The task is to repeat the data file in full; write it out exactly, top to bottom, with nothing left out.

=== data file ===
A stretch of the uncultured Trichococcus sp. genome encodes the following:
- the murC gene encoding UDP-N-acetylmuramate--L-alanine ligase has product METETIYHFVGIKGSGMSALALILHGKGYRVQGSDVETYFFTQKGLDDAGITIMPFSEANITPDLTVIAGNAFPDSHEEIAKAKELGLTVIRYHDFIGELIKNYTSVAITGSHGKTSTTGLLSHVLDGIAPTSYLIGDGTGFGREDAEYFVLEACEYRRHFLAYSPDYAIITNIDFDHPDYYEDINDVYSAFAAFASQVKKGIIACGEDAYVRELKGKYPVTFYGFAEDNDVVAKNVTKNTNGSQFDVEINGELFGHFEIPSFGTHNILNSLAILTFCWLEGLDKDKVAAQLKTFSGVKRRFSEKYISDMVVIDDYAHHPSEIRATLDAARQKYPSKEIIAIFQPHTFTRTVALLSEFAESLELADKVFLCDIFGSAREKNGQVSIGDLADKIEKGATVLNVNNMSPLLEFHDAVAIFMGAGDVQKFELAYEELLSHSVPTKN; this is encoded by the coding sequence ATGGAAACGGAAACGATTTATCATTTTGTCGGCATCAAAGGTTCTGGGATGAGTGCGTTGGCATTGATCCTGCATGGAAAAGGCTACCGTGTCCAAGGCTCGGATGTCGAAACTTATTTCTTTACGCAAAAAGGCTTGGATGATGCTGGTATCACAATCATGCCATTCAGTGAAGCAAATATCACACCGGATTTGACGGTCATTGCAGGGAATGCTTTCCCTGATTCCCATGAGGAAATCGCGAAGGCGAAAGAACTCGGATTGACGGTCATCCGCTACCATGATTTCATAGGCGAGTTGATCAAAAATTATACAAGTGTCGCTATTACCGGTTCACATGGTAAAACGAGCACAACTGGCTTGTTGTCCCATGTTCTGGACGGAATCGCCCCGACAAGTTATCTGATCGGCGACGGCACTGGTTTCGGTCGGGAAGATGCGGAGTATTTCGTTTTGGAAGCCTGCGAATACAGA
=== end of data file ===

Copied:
A stretch of the uncultured Trichococcus sp. genome encodes the following:
- the murC gene encoding UDP-N-acetylmuramate--L-alanine ligase has product METETIYHFVGIKGSGMSALALILHGKGYRVQGSDVETYFFTQKGLDDAGITIMPFSEANITPDLTVIAGNAFPDSHEEIAKAKELGLTVIRYHDFIGELIKNYTSVAITGSHGKTSTTGLLSHVLDGIAPTSYLIGDGTGFGREDAEYFVLEACEYRRHFLAYSPDYAIITNIDFDHPDYYEDINDVYSAFAAFASQVKKGIIACGEDAYVRELKGKYPVTFYGFAEDNDVVAKNVTKNTNGSQFDVEINGELFGHFEIPSFGTHNILNSLAILTFCWLEGLDKDKVAAQLKTFSGVKRRFSEKYISDMVVIDDYAHHPSEIRATLDAARQKYPSKEIIAIFQPHTFTRTVALLSEFAESLELADKVFLCDIFGSAREKNGQVSIGDLADKIEKGATVLNVNNMSPLLEFHDAVAIFMGAGDVQKFELAYEELLSHSVPTKN; this is encoded by the coding sequence ATGGAAACGGAAACGATTTATCATTTTGTCGGCATCAAAGGTTCTGGGATGAGTGCGTTGGCATTGATCCTGCATGGAAAAGGCTACCGTGTCCAAGGCTCGGATGTCGAAACTTATTTCTTTACGCAAAAAGGCTTGGATGATGCTGGTATCACAATCATGCCATTCAGTGAAGCAAATATCACACCGGATTTGACGGTCATTGCAGGGAATGCTTTCCCTGATTCCCATGAGGAAATCGCGAAGGCGAAAGAACTCGGATTGACGGTCATCCGCTACCATGATTTCATAGGCGAGTTGATCAAAAATTATACAAGTGTCGCTATTACCGGTTCACATGGTAAAACGAGCACAACTGGCTTGTTGTCCCATGTTCTGGACGGAATCGCCCCGACAAGTTATCTGATCGGCGACGGCACTGGTTTCGGTCGGGAAGATGCGGAGTATTTCGTTTTGGAAGCCTGCGAATACAGA